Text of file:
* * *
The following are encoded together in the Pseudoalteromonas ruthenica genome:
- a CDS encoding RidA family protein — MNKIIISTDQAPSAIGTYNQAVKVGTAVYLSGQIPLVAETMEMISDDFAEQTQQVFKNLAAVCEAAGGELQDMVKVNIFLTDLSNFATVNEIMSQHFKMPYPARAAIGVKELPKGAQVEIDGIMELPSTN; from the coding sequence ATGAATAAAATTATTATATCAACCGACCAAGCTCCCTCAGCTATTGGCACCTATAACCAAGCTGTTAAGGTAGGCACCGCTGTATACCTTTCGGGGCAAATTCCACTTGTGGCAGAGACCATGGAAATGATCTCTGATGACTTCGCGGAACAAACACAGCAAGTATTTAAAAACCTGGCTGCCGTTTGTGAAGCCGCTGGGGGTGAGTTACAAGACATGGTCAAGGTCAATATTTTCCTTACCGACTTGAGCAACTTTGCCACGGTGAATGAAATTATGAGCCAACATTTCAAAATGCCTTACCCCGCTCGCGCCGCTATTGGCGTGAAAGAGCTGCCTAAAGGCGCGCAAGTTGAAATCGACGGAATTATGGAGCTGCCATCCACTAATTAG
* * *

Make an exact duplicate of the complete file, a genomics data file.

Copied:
The following are encoded together in the Pseudoalteromonas ruthenica genome:
- a CDS encoding RidA family protein — MNKIIISTDQAPSAIGTYNQAVKVGTAVYLSGQIPLVAETMEMISDDFAEQTQQVFKNLAAVCEAAGGELQDMVKVNIFLTDLSNFATVNEIMSQHFKMPYPARAAIGVKELPKGAQVEIDGIMELPSTN; from the coding sequence ATGAATAAAATTATTATATCAACCGACCAAGCTCCCTCAGCTATTGGCACCTATAACCAAGCTGTTAAGGTAGGCACCGCTGTATACCTTTCGGGGCAAATTCCACTTGTGGCAGAGACCATGGAAATGATCTCTGATGACTTCGCGGAACAAACACAGCAAGTATTTAAAAACCTGGCTGCCGTTTGTGAAGCCGCTGGGGGTGAGTTACAAGACATGGTCAAGGTCAATATTTTCCTTACCGACTTGAGCAACTTTGCCACGGTGAATGAAATTATGAGCCAACATTTCAAAATGCCTTACCCCGCTCGCGCCGCTATTGGCGTGAAAGAGCTGCCTAAAGGCGCGCAAGTTGAAATCGACGGAATTATGGAGCTGCCATCCACTAATTAG